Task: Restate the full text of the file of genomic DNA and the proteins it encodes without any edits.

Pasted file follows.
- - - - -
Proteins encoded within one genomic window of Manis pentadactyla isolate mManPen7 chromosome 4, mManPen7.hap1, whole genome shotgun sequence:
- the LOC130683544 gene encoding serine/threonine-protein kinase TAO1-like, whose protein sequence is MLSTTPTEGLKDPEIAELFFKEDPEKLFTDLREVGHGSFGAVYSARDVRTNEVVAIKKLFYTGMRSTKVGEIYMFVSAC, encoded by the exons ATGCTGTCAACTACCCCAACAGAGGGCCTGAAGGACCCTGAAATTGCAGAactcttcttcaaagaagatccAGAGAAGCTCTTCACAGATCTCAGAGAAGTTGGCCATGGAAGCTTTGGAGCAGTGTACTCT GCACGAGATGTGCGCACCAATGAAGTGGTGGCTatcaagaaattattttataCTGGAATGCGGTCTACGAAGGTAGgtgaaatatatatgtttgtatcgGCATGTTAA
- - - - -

Proteins encoded within one genomic window of Manis pentadactyla isolate mManPen7 chromosome 4, mManPen7.hap1, whole genome shotgun sequence:
- the LOC130683544 gene encoding serine/threonine-protein kinase TAO1-like, whose protein sequence is MLSTTPTEGLKDPEIAELFFKEDPEKLFTDLREVGHGSFGAVYSARDVRTNEVVAIKKLFYTGMRSTKVGEIYMFVSAC, encoded by the exons ATGCTGTCAACTACCCCAACAGAGGGCCTGAAGGACCCTGAAATTGCAGAactcttcttcaaagaagatccAGAGAAGCTCTTCACAGATCTCAGAGAAGTTGGCCATGGAAGCTTTGGAGCAGTGTACTCT GCACGAGATGTGCGCACCAATGAAGTGGTGGCTatcaagaaattattttataCTGGAATGCGGTCTACGAAGGTAGgtgaaatatatatgtttgtatcgGCATGTTAA